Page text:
The Tower of Bebel (part 2 of 3)

September 4, 2013 in History, Party & Programme

Thomas continues with his three-part on Bebel and the congress of 1891 in Brussels.

Socialists can do nothing to stop the war, they can only use it to spread socialist awareness.

Wilhelm Liebknecht and August Bebel (1889). A life-long struggle against capitalist wars and the general strike tactic.

This is the second part of a three-part series on the influence of August Bebel and of German social democracy in general on the proceedings of the international socialist congress of 1891 1. We left off on Wednesday morning August 19, with the vote on protective labour legislation. This important debate featured a speech by German party leader August Bebel, who reaffirmed the unity within the German party and who defended the general Marxist attitude towards labour legislation. After a short discussion on the Jewish question had resolved that the Jewish worker cannot liberate himself when he does not struggle together with the international proletariat, the congress moved on to the more contentious issues of international organisation and tactics. In part three I will use the last days of the congress to discuss the existence of conflicting social democratic models within the Socialist International. Read the rest of this entry →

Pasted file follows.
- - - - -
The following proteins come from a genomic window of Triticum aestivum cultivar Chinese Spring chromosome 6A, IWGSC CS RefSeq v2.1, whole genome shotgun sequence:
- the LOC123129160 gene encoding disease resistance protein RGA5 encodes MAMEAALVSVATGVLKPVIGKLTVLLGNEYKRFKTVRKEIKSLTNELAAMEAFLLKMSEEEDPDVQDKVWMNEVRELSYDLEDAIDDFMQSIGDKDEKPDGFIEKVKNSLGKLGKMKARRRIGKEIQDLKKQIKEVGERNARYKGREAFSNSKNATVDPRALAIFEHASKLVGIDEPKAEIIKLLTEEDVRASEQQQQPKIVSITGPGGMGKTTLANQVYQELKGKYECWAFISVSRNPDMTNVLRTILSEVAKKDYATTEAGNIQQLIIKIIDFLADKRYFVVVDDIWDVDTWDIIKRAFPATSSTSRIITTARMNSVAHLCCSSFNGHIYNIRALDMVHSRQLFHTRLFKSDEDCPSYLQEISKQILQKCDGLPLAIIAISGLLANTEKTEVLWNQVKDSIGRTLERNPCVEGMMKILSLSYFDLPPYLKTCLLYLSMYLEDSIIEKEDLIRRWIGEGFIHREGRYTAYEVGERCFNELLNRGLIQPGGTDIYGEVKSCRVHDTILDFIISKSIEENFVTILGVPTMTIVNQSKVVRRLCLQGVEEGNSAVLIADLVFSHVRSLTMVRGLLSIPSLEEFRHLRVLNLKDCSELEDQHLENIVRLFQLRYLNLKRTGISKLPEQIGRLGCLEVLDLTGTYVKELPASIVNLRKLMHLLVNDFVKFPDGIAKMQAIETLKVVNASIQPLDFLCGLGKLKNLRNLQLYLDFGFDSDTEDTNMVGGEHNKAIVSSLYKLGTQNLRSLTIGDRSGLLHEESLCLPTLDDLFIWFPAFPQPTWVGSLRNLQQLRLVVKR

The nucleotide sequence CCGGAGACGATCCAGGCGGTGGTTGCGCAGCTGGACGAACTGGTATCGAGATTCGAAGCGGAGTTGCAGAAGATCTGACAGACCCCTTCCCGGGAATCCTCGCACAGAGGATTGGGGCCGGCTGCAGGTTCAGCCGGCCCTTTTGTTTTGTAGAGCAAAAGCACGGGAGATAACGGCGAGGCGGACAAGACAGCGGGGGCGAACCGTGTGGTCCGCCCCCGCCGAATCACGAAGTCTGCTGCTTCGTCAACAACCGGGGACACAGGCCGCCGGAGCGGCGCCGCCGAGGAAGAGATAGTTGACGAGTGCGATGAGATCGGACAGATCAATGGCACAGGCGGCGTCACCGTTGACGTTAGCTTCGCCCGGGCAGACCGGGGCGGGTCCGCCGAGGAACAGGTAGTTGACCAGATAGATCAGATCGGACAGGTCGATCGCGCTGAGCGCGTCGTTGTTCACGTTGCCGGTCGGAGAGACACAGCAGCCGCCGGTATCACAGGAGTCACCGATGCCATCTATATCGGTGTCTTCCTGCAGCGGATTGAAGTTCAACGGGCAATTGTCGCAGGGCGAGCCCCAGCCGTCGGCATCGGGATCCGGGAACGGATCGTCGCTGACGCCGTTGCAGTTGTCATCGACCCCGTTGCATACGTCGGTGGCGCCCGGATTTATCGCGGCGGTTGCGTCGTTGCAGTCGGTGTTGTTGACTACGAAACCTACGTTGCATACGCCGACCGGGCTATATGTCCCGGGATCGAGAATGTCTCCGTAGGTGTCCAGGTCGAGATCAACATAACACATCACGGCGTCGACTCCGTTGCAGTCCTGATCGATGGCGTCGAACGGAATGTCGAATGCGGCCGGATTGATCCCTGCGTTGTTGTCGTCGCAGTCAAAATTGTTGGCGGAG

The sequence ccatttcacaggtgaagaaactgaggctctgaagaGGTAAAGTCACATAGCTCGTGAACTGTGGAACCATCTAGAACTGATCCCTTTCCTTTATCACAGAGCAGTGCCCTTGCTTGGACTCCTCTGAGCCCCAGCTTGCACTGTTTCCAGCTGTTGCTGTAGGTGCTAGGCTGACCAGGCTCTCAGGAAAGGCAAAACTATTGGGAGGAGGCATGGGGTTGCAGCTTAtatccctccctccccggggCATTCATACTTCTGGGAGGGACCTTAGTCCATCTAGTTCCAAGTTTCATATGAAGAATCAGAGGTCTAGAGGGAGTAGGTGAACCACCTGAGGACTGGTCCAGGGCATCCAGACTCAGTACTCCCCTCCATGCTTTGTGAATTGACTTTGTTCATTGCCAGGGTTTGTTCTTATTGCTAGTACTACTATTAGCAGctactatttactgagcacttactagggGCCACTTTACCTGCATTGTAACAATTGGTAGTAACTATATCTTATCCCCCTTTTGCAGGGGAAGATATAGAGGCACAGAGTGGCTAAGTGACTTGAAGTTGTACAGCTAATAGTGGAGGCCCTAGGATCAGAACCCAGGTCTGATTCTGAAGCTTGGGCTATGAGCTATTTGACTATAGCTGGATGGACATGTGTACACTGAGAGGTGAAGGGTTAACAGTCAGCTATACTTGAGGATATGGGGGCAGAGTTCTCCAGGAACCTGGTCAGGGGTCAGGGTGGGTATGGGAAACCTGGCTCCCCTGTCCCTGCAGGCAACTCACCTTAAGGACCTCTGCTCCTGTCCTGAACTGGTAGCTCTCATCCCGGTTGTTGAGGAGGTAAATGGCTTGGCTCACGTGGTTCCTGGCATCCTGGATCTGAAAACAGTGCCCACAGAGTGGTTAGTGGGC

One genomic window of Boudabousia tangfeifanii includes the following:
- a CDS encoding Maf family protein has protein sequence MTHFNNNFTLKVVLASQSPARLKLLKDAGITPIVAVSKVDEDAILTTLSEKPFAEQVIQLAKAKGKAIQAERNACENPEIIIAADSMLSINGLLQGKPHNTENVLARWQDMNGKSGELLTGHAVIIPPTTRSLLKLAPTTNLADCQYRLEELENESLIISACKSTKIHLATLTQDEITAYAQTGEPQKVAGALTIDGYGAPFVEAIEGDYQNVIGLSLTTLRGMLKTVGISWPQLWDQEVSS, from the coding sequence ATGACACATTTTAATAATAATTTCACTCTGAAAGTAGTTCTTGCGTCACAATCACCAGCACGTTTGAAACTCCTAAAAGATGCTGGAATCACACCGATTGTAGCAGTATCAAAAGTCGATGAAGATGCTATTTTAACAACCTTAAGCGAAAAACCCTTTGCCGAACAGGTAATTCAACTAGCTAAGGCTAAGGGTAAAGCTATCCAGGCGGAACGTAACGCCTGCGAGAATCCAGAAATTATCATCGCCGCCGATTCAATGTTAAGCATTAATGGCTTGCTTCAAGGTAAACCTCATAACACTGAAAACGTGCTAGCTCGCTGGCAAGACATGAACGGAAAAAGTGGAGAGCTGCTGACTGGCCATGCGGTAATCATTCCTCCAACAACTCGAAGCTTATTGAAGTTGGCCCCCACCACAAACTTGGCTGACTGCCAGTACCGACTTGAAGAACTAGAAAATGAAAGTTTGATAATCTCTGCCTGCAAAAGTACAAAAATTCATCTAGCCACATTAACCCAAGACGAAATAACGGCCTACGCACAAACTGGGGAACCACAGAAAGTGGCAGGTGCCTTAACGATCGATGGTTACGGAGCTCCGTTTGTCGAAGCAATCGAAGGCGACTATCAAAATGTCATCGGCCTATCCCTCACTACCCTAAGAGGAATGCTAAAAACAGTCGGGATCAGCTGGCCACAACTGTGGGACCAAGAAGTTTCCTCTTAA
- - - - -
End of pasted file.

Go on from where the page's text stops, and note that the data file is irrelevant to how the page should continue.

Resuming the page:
1. I’ve used three sources for the proceedings of the Brussels congress of 1891. (They are listed below.) One source is made up of articles from the Times. Though this source omits certain parts of the debates and is focused on British speakers and British affairs, it is a fairly honest report. The other two are Belgian sources and it occurred to me that one is more cautious than the other when it comes to describing what was meant or even said. The official Belgian report  from 1893, it seems to me, is more conservative than the report from the Flemish (Ghent) socialist paper Vooruit. When it comes to quoting, Vooruit seems to be more precise. According to the official report for example, the resolution on strike action advised the workers not to go on strike without any assurance of success. However, the Ghent report writes about local strikes being insufficient because “the workers’ question is one and international, and can only be solved through international means”. Comparison was needed, hence the use of three sources.